NCBP Audit Taskforce & Safer Buildings

In 2017, the Queensland Government established the Non-Conforming Building Products Audit Taskforce to identify Queensland buildings with a potential fire risk in relation to external wall cladding through targeted audits. The Taskforce is working to identify government and privately-owned buildings of possible concern.

Safer buildings

I think I have cladding on my building. What should I do?

Buildings with cladding are not necessarily dangerous. There are many factors that need to be taken into account, including existing fire safety systems, so each case needs to be carefully reviewed and assessed by experts.

The Queensland Government has recently amended the Building Regulation 2006 (Building and Other Legislation Cladding Amendment Regulation 2018). New laws apply in Queensland from 1 October 2018. Building owners may be required to register their buildings and complete the combustible cladding checklist.

If you are a tenant in the building or own a unit in the building, contact the building owner, building manager or body corporate official and alert them of your concerns.

If you are a building owner of a building which:

  • is a class 2 – 9; and
  • of a type A or B construction; and
  • for which a building development approval was given, after 1 January 1994 but before 1 October 2018, for building work to build the building or to alter the cladding of a building

then you must register your building and complete the combustible cladding checklist on the Safer Buildings Website.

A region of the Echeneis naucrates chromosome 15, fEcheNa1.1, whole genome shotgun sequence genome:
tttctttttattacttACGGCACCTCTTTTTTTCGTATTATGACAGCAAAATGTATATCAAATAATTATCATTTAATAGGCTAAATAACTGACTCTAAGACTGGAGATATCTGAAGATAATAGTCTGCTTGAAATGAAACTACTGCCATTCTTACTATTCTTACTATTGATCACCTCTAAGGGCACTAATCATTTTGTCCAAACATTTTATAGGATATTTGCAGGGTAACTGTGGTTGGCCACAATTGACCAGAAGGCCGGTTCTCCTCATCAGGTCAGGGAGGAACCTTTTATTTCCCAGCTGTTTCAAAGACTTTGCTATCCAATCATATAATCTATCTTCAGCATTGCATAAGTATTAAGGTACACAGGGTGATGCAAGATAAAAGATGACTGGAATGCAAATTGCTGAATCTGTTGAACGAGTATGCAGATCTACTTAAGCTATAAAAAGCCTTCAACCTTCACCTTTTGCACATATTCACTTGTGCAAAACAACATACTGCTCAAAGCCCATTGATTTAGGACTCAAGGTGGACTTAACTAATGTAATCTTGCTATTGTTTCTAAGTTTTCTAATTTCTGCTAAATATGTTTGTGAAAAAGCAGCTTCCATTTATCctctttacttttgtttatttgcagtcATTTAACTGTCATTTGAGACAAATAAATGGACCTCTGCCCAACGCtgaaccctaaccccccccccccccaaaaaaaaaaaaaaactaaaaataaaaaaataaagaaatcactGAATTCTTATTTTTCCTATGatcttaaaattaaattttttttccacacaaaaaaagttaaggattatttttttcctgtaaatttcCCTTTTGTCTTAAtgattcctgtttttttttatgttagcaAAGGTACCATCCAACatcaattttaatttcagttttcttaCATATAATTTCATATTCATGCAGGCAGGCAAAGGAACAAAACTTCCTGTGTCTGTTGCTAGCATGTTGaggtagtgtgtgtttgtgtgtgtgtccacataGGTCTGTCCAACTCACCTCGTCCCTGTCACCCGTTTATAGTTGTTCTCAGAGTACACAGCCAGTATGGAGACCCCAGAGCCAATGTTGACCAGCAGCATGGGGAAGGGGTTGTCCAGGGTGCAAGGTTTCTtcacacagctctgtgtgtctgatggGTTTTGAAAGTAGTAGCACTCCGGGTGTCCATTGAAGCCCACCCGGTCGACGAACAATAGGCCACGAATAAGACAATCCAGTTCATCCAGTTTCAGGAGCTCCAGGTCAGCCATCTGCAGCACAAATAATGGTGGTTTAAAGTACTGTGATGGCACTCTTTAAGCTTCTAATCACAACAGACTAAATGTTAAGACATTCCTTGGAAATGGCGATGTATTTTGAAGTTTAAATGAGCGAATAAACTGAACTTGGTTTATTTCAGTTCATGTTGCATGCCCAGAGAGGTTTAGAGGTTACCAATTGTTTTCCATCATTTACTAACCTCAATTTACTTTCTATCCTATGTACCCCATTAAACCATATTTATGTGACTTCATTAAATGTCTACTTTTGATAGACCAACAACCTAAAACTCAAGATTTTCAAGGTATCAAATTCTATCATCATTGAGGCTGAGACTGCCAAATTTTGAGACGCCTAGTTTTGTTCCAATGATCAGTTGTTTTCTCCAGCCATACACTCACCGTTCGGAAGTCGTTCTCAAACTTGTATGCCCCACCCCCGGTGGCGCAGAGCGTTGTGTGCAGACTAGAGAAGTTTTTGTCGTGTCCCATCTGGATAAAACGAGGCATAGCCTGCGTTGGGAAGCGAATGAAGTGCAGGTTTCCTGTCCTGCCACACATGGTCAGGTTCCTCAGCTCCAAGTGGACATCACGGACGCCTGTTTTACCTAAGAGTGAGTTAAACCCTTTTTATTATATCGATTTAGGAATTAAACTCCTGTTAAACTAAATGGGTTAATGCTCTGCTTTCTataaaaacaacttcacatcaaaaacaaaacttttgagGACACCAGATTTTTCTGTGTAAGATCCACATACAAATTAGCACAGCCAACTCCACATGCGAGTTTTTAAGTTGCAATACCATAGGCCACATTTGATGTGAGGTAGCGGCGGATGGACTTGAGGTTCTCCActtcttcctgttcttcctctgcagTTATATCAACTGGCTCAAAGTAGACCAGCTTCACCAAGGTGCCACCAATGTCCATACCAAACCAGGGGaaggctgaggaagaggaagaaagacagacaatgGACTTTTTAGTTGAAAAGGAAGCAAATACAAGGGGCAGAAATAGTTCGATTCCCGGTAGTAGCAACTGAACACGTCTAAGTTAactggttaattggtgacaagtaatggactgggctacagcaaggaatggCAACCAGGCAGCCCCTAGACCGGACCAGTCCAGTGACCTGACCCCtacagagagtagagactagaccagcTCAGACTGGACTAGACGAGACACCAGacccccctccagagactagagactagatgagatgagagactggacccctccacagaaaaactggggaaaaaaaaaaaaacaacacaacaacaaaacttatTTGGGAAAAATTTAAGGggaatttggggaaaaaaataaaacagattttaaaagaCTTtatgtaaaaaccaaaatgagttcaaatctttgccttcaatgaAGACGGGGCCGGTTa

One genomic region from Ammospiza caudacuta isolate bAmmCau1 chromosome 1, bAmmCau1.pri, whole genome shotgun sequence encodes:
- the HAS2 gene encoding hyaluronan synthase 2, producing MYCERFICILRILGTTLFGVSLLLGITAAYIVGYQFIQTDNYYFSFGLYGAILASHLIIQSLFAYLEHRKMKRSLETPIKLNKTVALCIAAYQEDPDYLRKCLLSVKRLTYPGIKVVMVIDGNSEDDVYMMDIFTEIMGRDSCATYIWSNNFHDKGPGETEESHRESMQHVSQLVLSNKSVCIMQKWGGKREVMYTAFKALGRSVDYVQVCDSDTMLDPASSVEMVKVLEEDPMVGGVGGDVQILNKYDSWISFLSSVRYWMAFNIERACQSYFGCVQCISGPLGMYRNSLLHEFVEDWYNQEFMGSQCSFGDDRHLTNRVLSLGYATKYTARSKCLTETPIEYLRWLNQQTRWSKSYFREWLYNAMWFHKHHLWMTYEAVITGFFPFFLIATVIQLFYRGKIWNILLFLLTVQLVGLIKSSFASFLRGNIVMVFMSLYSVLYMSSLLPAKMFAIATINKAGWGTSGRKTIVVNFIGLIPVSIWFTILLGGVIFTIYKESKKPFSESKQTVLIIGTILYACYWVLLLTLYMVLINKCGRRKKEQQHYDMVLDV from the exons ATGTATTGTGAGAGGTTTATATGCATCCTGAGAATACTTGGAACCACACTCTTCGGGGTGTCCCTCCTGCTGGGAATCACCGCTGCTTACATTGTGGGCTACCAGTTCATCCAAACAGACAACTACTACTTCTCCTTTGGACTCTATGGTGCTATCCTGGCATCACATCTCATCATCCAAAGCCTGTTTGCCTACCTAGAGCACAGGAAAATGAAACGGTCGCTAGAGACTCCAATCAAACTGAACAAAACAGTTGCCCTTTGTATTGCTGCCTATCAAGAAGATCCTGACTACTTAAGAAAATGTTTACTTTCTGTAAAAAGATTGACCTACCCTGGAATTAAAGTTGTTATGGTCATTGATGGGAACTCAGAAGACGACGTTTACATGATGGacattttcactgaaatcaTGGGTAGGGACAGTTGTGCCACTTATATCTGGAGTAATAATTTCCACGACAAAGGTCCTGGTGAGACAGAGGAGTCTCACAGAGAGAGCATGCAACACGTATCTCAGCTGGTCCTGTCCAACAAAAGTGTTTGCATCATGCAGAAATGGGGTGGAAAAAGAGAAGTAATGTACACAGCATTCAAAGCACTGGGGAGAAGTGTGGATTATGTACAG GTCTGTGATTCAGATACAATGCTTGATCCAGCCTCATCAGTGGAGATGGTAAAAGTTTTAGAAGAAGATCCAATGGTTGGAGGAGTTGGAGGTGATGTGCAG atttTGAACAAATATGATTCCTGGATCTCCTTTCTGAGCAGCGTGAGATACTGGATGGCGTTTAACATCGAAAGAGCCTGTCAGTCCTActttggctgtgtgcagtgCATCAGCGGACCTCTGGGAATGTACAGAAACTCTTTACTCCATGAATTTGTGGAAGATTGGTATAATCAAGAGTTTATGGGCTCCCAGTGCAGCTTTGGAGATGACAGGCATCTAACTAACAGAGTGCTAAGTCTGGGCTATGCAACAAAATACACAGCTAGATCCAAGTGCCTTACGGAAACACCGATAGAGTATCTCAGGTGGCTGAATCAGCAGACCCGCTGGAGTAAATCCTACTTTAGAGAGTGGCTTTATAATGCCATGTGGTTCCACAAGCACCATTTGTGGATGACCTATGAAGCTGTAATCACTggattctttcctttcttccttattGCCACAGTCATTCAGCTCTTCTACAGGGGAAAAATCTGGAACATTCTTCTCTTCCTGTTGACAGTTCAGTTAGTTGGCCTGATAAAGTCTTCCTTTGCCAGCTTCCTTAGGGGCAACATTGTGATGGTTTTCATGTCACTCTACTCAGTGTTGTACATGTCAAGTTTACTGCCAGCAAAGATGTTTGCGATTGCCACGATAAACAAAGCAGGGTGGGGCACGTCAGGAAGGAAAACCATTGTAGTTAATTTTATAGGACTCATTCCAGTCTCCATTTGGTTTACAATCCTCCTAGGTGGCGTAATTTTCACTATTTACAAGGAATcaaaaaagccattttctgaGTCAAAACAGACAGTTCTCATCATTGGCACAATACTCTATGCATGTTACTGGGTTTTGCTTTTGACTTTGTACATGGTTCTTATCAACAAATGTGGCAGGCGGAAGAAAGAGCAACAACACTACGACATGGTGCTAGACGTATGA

For information on classes of building and types of construction, please refer to the Building Codes of Australia (BCA) Classes of buildings. You will find this information on the building’s Certificate of Classification (if you own a building in classes 2-9).

For further information on safer buildings and the combustible cladding checklist please visit the Safer Buildings Website

Are Queensland buildings safe?

Maintaining the safety of Queensland buildings involves many factors, including the efficiency of existing fire safety installations and systems.

It is important to note that investigations by the Taskforce are in addition to an already strong building safety system in Queensland. Mandatory fire safety installations and systems in commercial and accommodation buildings may include fire alarms, sprinkler systems, and evacuation requirements. Hospitals have comprehensive emergency safety measures in place.

If issues are identified during the audit process, the Taskforce will work closely with building owners and local authorities to explore solutions.

Additional Information: